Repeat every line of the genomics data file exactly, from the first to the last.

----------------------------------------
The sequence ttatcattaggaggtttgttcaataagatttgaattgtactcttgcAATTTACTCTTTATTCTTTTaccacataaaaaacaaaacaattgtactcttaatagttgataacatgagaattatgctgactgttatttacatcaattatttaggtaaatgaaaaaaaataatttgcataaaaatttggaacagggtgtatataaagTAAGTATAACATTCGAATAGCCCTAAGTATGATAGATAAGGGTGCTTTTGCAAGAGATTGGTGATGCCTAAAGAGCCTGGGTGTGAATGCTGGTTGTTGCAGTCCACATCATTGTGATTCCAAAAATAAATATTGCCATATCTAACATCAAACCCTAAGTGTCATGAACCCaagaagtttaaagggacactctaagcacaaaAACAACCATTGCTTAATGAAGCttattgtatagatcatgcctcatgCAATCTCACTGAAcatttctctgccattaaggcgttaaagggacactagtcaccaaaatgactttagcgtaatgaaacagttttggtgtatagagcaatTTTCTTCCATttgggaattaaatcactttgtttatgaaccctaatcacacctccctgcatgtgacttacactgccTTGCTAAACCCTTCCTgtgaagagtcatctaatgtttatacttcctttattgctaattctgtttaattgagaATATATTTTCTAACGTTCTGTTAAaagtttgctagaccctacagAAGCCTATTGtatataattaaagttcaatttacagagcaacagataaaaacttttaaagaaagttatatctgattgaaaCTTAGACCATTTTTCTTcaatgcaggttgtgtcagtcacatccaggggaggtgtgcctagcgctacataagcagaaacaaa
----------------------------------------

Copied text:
The sequence ttatcattaggaggtttgttcaataagatttgaattgtactcttgcAATTTACTCTTTATTCTTTTaccacataaaaaacaaaacaattgtactcttaatagttgataacatgagaattatgctgactgttatttacatcaattatttaggtaaatgaaaaaaaataatttgcataaaaatttggaacagggtgtatataaagTAAGTATAACATTCGAATAGCCCTAAGTATGATAGATAAGGGTGCTTTTGCAAGAGATTGGTGATGCCTAAAGAGCCTGGGTGTGAATGCTGGTTGTTGCAGTCCACATCATTGTGATTCCAAAAATAAATATTGCCATATCTAACATCAAACCCTAAGTGTCATGAACCCaagaagtttaaagggacactctaagcacaaaAACAACCATTGCTTAATGAAGCttattgtatagatcatgcctcatgCAATCTCACTGAAcatttctctgccattaaggcgttaaagggacactagtcaccaaaatgactttagcgtaatgaaacagttttggtgtatagagcaatTTTCTTCCATttgggaattaaatcactttgtttatgaaccctaatcacacctccctgcatgtgacttacactgccTTGCTAAACCCTTCCTgtgaagagtcatctaatgtttatacttcctttattgctaattctgtttaattgagaATATATTTTCTAACGTTCTGTTAAaagtttgctagaccctacagAAGCCTATTGtatataattaaagttcaatttacagagcaacagataaaaacttttaaagaaagttatatctgattgaaaCTTAGACCATTTTTCTTcaatgcaggttgtgtcagtcacatccaggggaggtgtgcctagcgctacataagcagaaacaaa